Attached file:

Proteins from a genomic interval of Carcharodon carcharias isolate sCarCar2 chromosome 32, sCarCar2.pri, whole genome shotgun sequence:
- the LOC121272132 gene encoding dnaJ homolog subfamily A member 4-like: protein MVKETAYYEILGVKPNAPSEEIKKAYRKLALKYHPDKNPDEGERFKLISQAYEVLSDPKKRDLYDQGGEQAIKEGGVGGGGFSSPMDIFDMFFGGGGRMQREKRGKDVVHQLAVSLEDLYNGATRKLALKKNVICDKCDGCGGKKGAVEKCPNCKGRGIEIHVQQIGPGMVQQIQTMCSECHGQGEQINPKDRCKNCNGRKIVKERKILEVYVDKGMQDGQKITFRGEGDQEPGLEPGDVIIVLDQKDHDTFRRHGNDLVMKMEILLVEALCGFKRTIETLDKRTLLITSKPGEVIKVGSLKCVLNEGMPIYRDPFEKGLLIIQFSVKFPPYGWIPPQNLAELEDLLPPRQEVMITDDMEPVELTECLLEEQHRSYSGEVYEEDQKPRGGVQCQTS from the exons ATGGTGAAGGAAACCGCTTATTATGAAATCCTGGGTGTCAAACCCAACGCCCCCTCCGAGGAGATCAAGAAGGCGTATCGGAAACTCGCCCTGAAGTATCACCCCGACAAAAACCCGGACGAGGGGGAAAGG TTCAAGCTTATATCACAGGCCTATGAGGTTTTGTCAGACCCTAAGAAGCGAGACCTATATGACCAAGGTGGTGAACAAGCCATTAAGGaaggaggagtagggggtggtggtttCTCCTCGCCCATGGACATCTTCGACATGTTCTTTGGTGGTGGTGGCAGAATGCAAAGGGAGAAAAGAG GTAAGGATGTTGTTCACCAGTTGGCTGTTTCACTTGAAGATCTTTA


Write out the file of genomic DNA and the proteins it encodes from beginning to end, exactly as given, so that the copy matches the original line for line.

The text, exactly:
Proteins from a genomic interval of Carcharodon carcharias isolate sCarCar2 chromosome 32, sCarCar2.pri, whole genome shotgun sequence:
- the LOC121272132 gene encoding dnaJ homolog subfamily A member 4-like: protein MVKETAYYEILGVKPNAPSEEIKKAYRKLALKYHPDKNPDEGERFKLISQAYEVLSDPKKRDLYDQGGEQAIKEGGVGGGGFSSPMDIFDMFFGGGGRMQREKRGKDVVHQLAVSLEDLYNGATRKLALKKNVICDKCDGCGGKKGAVEKCPNCKGRGIEIHVQQIGPGMVQQIQTMCSECHGQGEQINPKDRCKNCNGRKIVKERKILEVYVDKGMQDGQKITFRGEGDQEPGLEPGDVIIVLDQKDHDTFRRHGNDLVMKMEILLVEALCGFKRTIETLDKRTLLITSKPGEVIKVGSLKCVLNEGMPIYRDPFEKGLLIIQFSVKFPPYGWIPPQNLAELEDLLPPRQEVMITDDMEPVELTECLLEEQHRSYSGEVYEEDQKPRGGVQCQTS from the exons ATGGTGAAGGAAACCGCTTATTATGAAATCCTGGGTGTCAAACCCAACGCCCCCTCCGAGGAGATCAAGAAGGCGTATCGGAAACTCGCCCTGAAGTATCACCCCGACAAAAACCCGGACGAGGGGGAAAGG TTCAAGCTTATATCACAGGCCTATGAGGTTTTGTCAGACCCTAAGAAGCGAGACCTATATGACCAAGGTGGTGAACAAGCCATTAAGGaaggaggagtagggggtggtggtttCTCCTCGCCCATGGACATCTTCGACATGTTCTTTGGTGGTGGTGGCAGAATGCAAAGGGAGAAAAGAG GTAAGGATGTTGTTCACCAGTTGGCTGTTTCACTTGAAGATCTTTA